Follow me on

French Fat Cats

Last week I blogged about fat chicken. Today’s blog is about fat cats – French fat cats, to be precise.

To be even more exact, this study looks at the prevalence of overweight and obesity in otherwise healthy urban cats presented for vaccination at the National Veterinary School of Alfort, France. The cats were examined between March and June 2006 and the study was published by Laurence Colliard and colleagues in the Journal of Feline Medicine & Surgery earlier this year.

On a total population of 385 cats, 19.0% were found to be overweight and 7.8% to be obese.

Risk factors for excess weight were the cat’s age, neutering (both sexes), male sex, and underestimation of the cat’s body condition by owners. With regard to the latter, it appears that owners who thought that their cats were of normal weight or even underweight tended to have more overweight or obese cats (doesn’t this remind us of parents who can’t believe their kids are overweight?).

Purebred and longhair cats had a lower risk for obesity. Persians were over-represented in purebred cats and none were obese.

Interestingly, the authors report that only cats living in one-kid households were lean – so if you want a lean cat, you may want to also have a kid to keep it company (or an ALF?).

Edmonton, Alberta


  1. Isn’t it interesting that both pets and humans are experiencing an obesity epidemic. Are pets going to fast food restaurants? Are they playing more video games? Are they missing the calorie level information on restaurant menus? Do they have poor self esteem? Do they have fewer opportunities for exercise than in the past? All of these issues have been put forth as a reason for obesity but intuitively pet lives are not much different now than they have been in the past. My childhood dog was inside more and got less exercise than my dog does today. What is different, in fact very different, is food and how it is produced, both for humans and animals. Perhaps obesity is caused by eating obesity as you, Dr. Sharma, suggested in the post last week and as the movie FoodInc points out. We continue to blame the victims (animals, pet owners and humans) when what we need is sweeping changes in our food systems. We also need to change our attitude about food and instead of paying as little as we can for food, start paying for the quality and healthfulness of food that we want.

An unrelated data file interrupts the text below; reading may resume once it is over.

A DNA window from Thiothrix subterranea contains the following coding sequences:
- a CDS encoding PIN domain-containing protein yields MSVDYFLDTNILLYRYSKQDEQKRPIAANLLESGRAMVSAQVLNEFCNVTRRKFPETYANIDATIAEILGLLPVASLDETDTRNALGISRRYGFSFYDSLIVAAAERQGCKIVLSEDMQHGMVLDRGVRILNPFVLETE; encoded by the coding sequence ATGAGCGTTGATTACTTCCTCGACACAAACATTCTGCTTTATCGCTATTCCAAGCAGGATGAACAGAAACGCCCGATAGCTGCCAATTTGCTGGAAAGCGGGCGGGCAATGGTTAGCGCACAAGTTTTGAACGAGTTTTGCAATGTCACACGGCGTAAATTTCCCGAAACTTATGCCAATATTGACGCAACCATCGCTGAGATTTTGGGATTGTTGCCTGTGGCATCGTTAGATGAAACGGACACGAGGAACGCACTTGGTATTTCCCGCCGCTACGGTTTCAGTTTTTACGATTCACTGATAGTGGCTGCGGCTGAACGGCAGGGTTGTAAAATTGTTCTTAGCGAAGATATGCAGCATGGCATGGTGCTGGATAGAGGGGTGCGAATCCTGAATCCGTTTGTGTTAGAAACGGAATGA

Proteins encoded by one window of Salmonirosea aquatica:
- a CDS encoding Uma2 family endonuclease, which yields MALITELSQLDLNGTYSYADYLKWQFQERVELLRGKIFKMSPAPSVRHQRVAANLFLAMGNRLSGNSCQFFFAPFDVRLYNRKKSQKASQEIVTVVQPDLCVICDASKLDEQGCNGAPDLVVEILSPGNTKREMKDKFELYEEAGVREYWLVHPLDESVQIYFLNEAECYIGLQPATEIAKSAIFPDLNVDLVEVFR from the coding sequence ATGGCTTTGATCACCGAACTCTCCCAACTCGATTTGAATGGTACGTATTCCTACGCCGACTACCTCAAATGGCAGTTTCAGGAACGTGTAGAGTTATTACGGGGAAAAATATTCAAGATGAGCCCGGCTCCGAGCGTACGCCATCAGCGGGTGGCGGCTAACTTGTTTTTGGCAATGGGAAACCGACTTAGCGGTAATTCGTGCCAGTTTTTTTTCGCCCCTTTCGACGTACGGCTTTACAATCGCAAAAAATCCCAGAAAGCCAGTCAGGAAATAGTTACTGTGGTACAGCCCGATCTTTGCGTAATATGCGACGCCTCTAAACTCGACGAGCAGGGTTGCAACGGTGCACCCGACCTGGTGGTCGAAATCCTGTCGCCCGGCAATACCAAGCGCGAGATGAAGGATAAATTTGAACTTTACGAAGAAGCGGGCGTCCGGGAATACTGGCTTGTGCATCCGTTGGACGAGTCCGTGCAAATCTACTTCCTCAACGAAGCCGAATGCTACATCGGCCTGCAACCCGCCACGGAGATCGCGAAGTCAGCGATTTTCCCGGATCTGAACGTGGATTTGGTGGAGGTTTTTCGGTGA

Post a Reply
  2. This reminds me of myself.

    I have a photo of me with friends.
    I remember the day, enjoying my friends and the outing and feeling like an ordinary person. I remember how I felt, and how I thought of my body. I would have said I was a bit fatter than everyone else. The picture showed that I was totally out of scale compared to everyone else. I was huge.

    I’m like that French fat cat, and I was as delusional as the owner.
    Nothing like a pic of me with other people to cut through the denial.

    Post a Reply
  3. KS – Correctly me if I am wrong but I don’t see anywhere in the article where the research compared to obesity of pets from current generation to the past generation. So how can you state that the current population of pets are more obese?

    Post a Reply
  4. I am going by the information and hoopla when I visit my vet and the newsletter from my vet’s office outlining the dangers of obesity and the statistics presented. Apparently, there are more obese and fat pets these days.

    Post a Reply

Submit a Comment

Your email address will not be published. Required fields are marked *